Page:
TRENTON - State officials are happy if you carry a balloon. Heck, carry as many as you want. Just don't ever let go. There's talk, once again, in Trenton about legislation that creates fines for people who intentionally release balloons. They target is not little Susie, who attempts to juggle an ice cream cone and a balloon as she navigates a windy boardwalk. The focus are people who carelessly dispose of balloons by just sending them into the heavens and figure they will magically land in a trash receptacle, perhaps in England. The state's Balloon Council - which many never realize existed - argues that legislation isn't necessary because the industry is promoting "smart balloon practices" and the legislation is clearly anti-balloon. But many local towns - especially along the shore - already have local ordinances in place to keep these balloons off the beaches, and away from wildlife. Could local legislation be enough? 

STATEWIDE - Why are New Jersey's public colleges and universities so expensive? Hard to say, NJ Spotlight reports. Gov. Phil Murphy's proposed budget allocates $1.65 billion to support higher education, a 2.6 percent increase. Yet during four hours of testimony at an Assembly Budget Committee meeting, officials from the Garden State's ivory towers made it politely but firmly clear: That funding bump is not enough. It's not even close. Compounding the issue: Even with the high costs of in-state schools, New Jersey still has more college students flocking out of state than any other. An alarming stat: 55 percent of our high school graduates leave New Jersey to pursue higher education. If the problem continues, more than 31,000 college-bound students will flee each year, taking billions of dollars in tuition dollars. And many will never, ever return. Read it all here. 

HOWELL - There's a whole new level of crazy on New Jersey roads. And it comes fresh from Howell, where an 18-year-old teen got out of his vehicle, cursed out the bus driver and smashed the driver's side window. Meanwhile, a bunch of kids, ages 5-8, sat on the bus, quiet and wide-eyed, as they got their first crash course in the Jersey pastime of senseless road rage.  First, there's a car horn. Then the bus driver yells for the other driver to slow down. He responds: "Slow down? You f***ing bitch, you almost killed us, you f***ing idiot." And then, shattered glass. There's video of all this April 16 nonsense, of course, courtesy of NJ 101.5. "That was really mean," one of the kiddies noted, with two others agreeing, as the video ends. Cops say the teenaged driver turned himself in.

KENILWORTH - One would assume the former Kenilworth schools superintendent who famously lost his job for pooping under the bleachers of a high school field would quietly move on. But he is furious with the Holmdel cops, who appear to have gleefully released his mugshot to the media and turned him into a national media spectacle.  The former superintendent, who lost a job paying nearly $150,000, has filed a federal lawsuit against the department, questioning why a mugshot was taken for this "low-level, non-criminal" offense and then leaked to media, NJ.com reports. The former school officials, who said the May 2018 incident was the result of a medical condition, argues he will never earn as much because of this worldwide news story that will never, ever leave Google. He raises an important point: Police are supposed to protect and serve, not feed the 24-hour news cycle.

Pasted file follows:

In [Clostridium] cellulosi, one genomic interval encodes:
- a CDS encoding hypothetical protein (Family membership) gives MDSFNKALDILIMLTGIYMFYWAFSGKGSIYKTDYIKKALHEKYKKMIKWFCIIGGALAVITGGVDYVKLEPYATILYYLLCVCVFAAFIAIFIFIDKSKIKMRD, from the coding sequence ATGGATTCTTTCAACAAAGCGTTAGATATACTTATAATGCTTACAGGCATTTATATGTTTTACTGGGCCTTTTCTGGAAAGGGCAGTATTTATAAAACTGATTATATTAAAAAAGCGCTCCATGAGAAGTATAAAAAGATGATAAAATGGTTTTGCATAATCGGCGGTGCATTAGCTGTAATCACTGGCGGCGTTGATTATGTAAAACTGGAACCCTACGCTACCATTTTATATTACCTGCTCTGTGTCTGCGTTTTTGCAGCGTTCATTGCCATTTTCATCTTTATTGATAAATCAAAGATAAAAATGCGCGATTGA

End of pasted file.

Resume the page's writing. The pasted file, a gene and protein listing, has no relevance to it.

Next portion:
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STATEWIDE - New Jersey has its famously-high property taxes. Yet our towns apparently don't have the resources to attract volunteer and paid firefighters. NJ 101.5 is reporting about a federal FEMA grant - with a pot of $350 million - designed to entice more firefighters into our ranks, so they can be properly staffed when the bell rings. Recruitment is always a challenge - especially for the volunteer departments - in which firefighters need to be trained - and then be prepared to flee their families, or work, or fun - to run into burning buildings. And for absolutely no pay. Cities like Trenton, East Orange, Paterson and Elizabeth have smartly taken advantage of federal cash to swell the ranks. Hopefully many volunteer fire departments jump in, as well. 

IN OTHER IMPORTANT NEWS

JUNEAU, Alaska - Politics can really, really stink. That's the message from one airline passenger to airport inspectors, who were inquiring about the moose poop in opted to place in his carry-on. KTOO Public Media reports the man told agents he collects the moose nuggets and is pleased to present it to "politicians and their bleep policies." TSA folks said the discovery - while clearly disgusting - did not merit the need to file an official report with headquarters in D.C. Instead, this very odd man was sent on his way, with his treasured souvenirs from Alaska, although something still doesn't smell right.

THIS DAY IN HISTORY

It was this day in 2017 that promised to end the days of indentured servitude in New Jersey. The state promoted a program to help employers actually pay their summer interns. The state threw $1.5 million into a program, and even gave it a jazzy name: the "Many Paths, One Future Internship Grant." The program reimbursed employers 50 percent on wages paid to the interns, up to $1,500. A smart way to get the kids off the couch, out the door and somewhere else.

WORD OF THE DAY

Minatory - [MIN-ə-tohr-ee] - adjective

Definition: Menacing or threatening

Example: Waking up at 5 a.m. to write this, I wore an ill-omened and minatory look.

WIT OF THE DAY

"What do people do with all the extra time they save by writing 'k' instead of 'ok'?"

- Anonymous
 

WEATHER IN A WORD

Seventies

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